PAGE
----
The expression level of the BALIR or LINC00958 molecule may be at least 1.5, 2, 3, 4, 5, 6, 7, 8, 9, 10, 20, 30, 50, 100, 200, or 1000 fold greater than the reference or control level of the BALIR or LINC00958 molecule.

In certain embodiments, measuring expression comprises one or more of generating complementary DNA (cDNA) of the BALIR molecule or any other lincRNA; an assay involving amplification and/or hybridization of a nucleic acid molecule; polymerase chain reaction (PCR); and real time quantitative polymerase chain reaction (RT-qPCR).

In certain embodiments, control or reference level is the level of expression in B-cells that are not leukemic. In further embodiments, the control or reference level is the level of expression in B-cells that are not B-ALL cells.

The control or reference level may be a pre-determined level obtained from the expression level of a non-leukemic cell (e.g. non-B-ALL cell). The reference level may also be a pre-determined level obtained from the average of a multitude of non-leukemic cells.

In the methods described herein, the method may further comprise determining that the level of expression of one or more measured lincRNAs in Table 1 is increased relative to the control or reference level of the lincRNA.

In another embodiment, the methods described herein further comprise generating a cDNA of the BALIR molecules or any other lincRNAs to be measured (e.g. LINC00958) and incubating the cDNA with primers under conditions to provide amplification of the BALIR molecules, any other lincRNA, and/or their complements.

In specific embodiments, the method further comprises obtaining the blood or bone marrow cells from the patient. In another specific embodiment, the method further comprises isolating nucleic acid molecules from the blood or bone marrow cells, wherein the nucleic acid molecules include lincRNA.

In certain embodiments, the expression is measured in situ.

In certain embodiments, the method further comprises reporting the level of expression measured. In another embodiment, the method comprises evaluating the blood or bone marrow cells. In a further embodiment, the method further comprises evaluating the cytology of blood or bone marrow cells.

In another embodiment, the method further comprises evaluating cells obtained from the patient's spinal fluid to identify leukemia cells. In a specific embodiment, the cells are obtained from a spinal tap or lumbar puncture.

In another embodiment, the method is practiced in a patient which has had one or more tumors evaluated for T-cell infiltration. In one embodiment, evaluating the cells comprised one or more of evaluating the size and number of leukemic cells, evaluating the type of lymphocytes are affected, or evaluating whether changes appear in the chromosomes of leukemic cells.

In further embodiments, the method includes one or more of identifying the patient's bone marrow cells as B-ALL cells; categorizing the cytogenetic subtype of B-ALL cells; identifying the patient as having subtype t(12;21) TEL-AML1 translocation; t(1;19) E2A-PBX translocation; or 11q23 (MLL) rearrangement; or categorizing the cells as early pre-B ALL, common ALL, pre-B-cell ALL, or mature B-cell ALL.

In certain embodiments, the method further comprises treating a patient with B-ALL with prednisone, prednisolone, chemotherapy, radiation, or a bone marrow or cord blood transplant, or a combination thereof. In one embodiment, the patient has previously been administered prednisone, chemotherapy, radiation, or a bone marrow or cord blood transplant, or a combination thereof, prior to measuring expression a BALIR molecule. In a further embodiment, the patient is one that has relapsed.

B. Diagnostic Nucleic Acids and Kits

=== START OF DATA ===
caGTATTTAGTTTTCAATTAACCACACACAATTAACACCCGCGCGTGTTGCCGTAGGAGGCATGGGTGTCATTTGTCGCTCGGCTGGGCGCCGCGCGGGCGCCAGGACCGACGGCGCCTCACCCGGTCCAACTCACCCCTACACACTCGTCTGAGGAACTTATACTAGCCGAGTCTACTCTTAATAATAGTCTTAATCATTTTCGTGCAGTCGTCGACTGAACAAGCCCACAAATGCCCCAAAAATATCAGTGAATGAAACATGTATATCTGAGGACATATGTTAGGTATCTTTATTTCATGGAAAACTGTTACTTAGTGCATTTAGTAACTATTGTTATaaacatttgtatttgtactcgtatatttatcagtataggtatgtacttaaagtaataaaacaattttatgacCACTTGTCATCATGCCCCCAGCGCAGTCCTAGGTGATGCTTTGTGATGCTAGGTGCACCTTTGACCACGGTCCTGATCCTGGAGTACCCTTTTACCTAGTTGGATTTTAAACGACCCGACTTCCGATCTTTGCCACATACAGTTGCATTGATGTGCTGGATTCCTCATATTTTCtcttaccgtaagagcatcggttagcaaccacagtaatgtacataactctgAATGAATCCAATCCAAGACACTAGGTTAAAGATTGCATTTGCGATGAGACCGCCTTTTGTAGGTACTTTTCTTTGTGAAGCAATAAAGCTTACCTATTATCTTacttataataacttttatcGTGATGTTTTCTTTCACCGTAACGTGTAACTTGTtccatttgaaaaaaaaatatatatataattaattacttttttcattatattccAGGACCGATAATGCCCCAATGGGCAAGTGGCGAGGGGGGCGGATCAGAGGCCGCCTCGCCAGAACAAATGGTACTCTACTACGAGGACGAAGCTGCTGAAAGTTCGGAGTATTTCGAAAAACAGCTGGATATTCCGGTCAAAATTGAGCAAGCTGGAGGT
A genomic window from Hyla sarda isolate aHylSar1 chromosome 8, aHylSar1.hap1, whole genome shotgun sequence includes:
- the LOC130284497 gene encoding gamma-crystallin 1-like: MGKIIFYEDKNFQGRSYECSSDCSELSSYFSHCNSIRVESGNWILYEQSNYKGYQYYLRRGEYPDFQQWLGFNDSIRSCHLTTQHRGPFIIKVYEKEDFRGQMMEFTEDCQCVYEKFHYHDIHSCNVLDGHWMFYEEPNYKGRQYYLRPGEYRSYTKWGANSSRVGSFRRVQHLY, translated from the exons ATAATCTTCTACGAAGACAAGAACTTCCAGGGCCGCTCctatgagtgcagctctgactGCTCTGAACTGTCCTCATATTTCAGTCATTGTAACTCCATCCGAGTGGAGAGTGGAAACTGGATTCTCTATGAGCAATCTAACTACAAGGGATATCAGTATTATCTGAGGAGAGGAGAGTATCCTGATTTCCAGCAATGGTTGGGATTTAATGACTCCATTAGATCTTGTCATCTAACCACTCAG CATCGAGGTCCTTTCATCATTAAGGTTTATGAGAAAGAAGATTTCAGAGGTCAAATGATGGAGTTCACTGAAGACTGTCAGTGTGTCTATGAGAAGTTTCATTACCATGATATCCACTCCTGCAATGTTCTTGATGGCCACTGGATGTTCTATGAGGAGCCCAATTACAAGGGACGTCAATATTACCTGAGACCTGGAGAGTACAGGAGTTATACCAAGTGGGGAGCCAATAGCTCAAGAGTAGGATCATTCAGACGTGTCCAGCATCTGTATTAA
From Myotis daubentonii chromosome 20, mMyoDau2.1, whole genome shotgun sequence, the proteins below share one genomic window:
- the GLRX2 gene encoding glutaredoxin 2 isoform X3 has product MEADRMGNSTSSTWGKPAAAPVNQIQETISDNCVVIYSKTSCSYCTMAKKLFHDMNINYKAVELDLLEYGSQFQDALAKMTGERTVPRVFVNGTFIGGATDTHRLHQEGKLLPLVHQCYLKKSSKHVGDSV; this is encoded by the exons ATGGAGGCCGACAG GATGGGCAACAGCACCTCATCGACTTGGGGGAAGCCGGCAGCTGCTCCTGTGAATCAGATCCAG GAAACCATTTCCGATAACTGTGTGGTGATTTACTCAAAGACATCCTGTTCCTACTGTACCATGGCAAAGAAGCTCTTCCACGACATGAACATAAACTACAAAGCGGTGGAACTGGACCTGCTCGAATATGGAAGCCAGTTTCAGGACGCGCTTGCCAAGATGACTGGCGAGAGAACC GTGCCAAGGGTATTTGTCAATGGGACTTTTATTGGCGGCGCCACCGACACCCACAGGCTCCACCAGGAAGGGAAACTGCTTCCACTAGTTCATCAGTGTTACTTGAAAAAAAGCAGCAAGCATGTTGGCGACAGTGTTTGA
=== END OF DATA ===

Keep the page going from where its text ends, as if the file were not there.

The disclosure also provides for the use of the nucleic acids described herein as probes or primers in methods for detecting the expression level of lincRNAs of interest.

1. Nucleic Acids for Use in the Detection of BALIR Expression

In one aspect, the nucleic acid sequences of the lincRNA of interest, or portions thereof, can be the basis for probes or primers, e.g., in methods for determining expression level of the gene of interest identified in the experimental section below. Thus, they can be used in the methods of the disclosure to determine which therapy is most likely to treat an individual's cancer. Accordingly, certain embodiments of the disclosure are directed to probes comprising a nucleic acid described in Table 1.

This disclosure provides for a prognostic panel of genetic markers selected from, but not limited to the probes and/or primers listed in TABLE 1 to determine lincRNA expression as identified herein. Also included are probes or primers that comprise the sequence of SEQ ID NOs: 38 and 84 or a fragment thereof. The probes or primers can be attached or supported by a solid phase support such as, but not limited to a gene chip or microarray. The probes or primers can be detectably labeled. In one aspect, provided is a panel of probes and/or primers to determine the expression level of one or more BALIR RNA is a tumor cell, tumor tissue sample, or biological sample.

In one aspect, the panel contains the herein identified probes or primers as wells as other probes or primers. In an alternative aspect, the panel includes one or more of the above noted probes or primers and others. In a further aspect, the panel consist only of the above-noted probes or primers.

Primers or probes can be affixed to surfaces for use as “gene chips” or “microarray.” Such gene chips or microarrays can be used to detect genetic variations by a number of techniques known to one of skill in the art. In one technique, oligonucleotides are arrayed on a gene chip for determining the DNA sequence of a by the sequencing by hybridization approach, such as that outlined in U.S. Pat. Nos. 6,025,136 and 6,018,041. The probes of the disclosure also can be used for fluorescent detection of a genetic sequence. Such techniques have been described, for example, in U.S. Pat. Nos. 5,968,740 and 5,858,659. A probe also can be affixed to an electrode surface for the electrochemical detection of nucleic acid sequences such as described by Kayem et al. U.S. Pat. No. 5,952,172 and by Kelley et al. (1999) Nucleic Acids Res. 27:4830-4837.